Thanks to Gerard McEk for posting a link to this edition of the Tech Talks Daily Podcast in which Neil C. Hughes interviews Laurence Forseley, senior experimental physicist with NASA, research fellow at the University of Texas, and CTO of Global Energy Corporation. He is a long time cold fusion/LENR researcher who is one of members of the NASA-funded team who have recently published papers about a process they call ‘lattice confinement fusion’ in which excess heat production and elemental transmutation have been observed.
When asked about why cold fusion was considered not possible by the scientific establishment, Forseley explains that it has taken thirty years to understand how the so-called “cold fusion” reaction is possible, and that the reaction had it’s roots in the 1920s. He states:
“Those observations were themselves withdrawn because of incomplete knowledge. The view being quantum mechanics makes this impossible, therefore it didn’t happen. But we missed a few things.”
Forseley says that in terms of funding research in this field his group has been funded by NASA and that now governments are now “nibbling at the edges”:
“The need is great, the promise is phenomenal, but there’s also a lot of pushback, because as you noted, there’s a lot of concern that this can’t possibly be true.”
When asked to explain lattice confinement fusion
“What you’ve got is a metal lattice, the papers we’ve published happen to use titanium, and one used urbium. We have titanium in there which is a heavy isotope of hydrogen – instead of one proton, it’s a proton plus a neutron – and we can pack those in there with a density that is basically denser than solid matter (if you had solid deuterium). What happens then is, these still don’t like each other, positive charges, so if you can imagine having two magnets with the plusses facing each other. When you squeeze them together they move apart. Because of the inherent electrons from the titanium or urbium present, or in palladium, there is a greater possibility that these two plusses get canceled by the local negative electrons.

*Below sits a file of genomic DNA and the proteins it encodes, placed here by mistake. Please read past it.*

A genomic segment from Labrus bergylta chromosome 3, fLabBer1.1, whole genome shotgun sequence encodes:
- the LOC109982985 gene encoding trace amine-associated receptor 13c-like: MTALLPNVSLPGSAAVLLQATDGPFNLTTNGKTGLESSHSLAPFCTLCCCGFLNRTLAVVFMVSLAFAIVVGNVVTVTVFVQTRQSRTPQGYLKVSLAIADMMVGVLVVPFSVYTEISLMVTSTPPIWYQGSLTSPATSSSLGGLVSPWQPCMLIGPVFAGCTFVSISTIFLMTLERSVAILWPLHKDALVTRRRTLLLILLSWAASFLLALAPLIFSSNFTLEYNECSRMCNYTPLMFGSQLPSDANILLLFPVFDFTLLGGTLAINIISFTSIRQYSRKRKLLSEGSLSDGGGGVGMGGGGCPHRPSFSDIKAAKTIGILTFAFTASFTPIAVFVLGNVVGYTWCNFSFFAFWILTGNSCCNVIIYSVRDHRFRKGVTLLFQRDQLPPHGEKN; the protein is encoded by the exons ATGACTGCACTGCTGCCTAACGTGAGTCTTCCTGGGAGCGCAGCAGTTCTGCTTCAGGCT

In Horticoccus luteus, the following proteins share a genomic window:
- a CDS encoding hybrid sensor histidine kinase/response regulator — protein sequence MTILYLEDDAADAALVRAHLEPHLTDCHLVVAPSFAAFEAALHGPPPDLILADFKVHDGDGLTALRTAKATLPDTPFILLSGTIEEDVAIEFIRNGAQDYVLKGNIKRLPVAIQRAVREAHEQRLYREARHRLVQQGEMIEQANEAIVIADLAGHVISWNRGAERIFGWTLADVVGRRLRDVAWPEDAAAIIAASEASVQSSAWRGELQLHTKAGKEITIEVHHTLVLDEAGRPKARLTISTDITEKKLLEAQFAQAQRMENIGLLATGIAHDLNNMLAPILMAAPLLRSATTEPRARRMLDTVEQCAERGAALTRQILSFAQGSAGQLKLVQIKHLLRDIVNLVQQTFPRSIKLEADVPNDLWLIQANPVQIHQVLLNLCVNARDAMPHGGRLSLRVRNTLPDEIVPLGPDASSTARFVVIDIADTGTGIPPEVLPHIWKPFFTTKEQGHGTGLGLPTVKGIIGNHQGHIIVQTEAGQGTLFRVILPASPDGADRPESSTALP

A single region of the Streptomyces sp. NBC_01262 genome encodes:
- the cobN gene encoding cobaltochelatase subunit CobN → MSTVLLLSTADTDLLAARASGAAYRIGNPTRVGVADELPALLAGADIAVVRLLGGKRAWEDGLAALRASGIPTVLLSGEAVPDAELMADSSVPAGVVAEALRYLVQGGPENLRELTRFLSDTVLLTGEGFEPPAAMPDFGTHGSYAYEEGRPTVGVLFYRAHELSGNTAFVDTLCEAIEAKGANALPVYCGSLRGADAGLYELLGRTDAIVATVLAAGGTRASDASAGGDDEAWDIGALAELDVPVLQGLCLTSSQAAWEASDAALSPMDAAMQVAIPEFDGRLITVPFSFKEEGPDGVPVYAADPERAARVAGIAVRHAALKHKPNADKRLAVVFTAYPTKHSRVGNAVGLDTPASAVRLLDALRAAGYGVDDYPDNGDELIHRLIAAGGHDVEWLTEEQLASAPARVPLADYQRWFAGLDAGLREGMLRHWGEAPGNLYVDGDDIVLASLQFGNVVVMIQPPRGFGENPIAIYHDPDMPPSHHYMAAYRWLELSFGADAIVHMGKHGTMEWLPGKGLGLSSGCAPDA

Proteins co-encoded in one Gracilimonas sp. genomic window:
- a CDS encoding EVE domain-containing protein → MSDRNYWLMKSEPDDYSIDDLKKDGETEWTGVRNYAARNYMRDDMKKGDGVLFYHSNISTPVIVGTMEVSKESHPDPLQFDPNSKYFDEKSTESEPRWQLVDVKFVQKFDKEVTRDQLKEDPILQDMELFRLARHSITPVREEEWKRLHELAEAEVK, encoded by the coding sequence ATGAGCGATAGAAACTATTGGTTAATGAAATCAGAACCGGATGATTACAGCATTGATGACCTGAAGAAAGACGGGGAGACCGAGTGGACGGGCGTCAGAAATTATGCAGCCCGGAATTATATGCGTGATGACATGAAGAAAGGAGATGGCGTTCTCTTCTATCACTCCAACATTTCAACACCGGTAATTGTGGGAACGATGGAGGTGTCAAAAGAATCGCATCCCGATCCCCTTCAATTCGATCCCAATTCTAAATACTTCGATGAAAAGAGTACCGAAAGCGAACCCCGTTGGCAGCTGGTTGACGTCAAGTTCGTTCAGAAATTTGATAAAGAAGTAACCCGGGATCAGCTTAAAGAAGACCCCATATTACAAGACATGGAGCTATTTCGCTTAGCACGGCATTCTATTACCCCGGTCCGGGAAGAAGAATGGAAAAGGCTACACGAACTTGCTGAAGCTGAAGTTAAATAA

In fact the way I look at this, it’s sort of like the difference between the hot fusion and the cold fusion, so to speak. Hot fusion is like karate. You have to force the atoms close enough, and the strong nuclear force pulls them together, despite those positive charges. Whereas what we’re doing in lattice confinement fusion (or the mis-named cold fusion) is more like aikido, we’re using the blending off the electron shielding to hide the nuclei’s charges from each other, and blend them together, and we get fusion out.”
Forseley says it is only question of money and time as to whether and when this technology can be developed into commercial products. He thinks that energy production technology based on these reactions could lead to decentralized power production and even integration of energy production into consumer products.
Andrea Rossi gave an interesting response to a question from Gerard McEk this weekend. Gerard asked if it was difficult to convince his partners of the claimed operation of the Ecat SKL.
No, because I accept to work only with potential Partners that contact me, therefore they have already positively biased for an “impossible invention”.
I do not waste time to convince negatively biased or indifferent concerns. I start to engage only with persons that search me and, consequently, do not knock at closed doors.
So if a business wants to get involved early with Rossi and the E-Cat they need to make the first move and reach out to Leonardo Corp. I am sure that Rossi will do some due diligence about potential partners to see if he things they would be a good fit for collaboration. My guess is that they will have to be well established and financially sound in order for Rossi to consider moving forward with them.
At this point, my guess is that the number of suitors will be fairly small, mostly because the E-Cat is a relatively obscure technology, which over the years has received quite a bit of negative attention and has been largely dismissed by the scientific establishment and media as being a hoax or a mistake. It is a technology that is not on most people’s radar at all.
But I do think there will be some in business willing to give Rossi the benefit of the doubt and try and find out if the E-Cat really is something worth pursuing.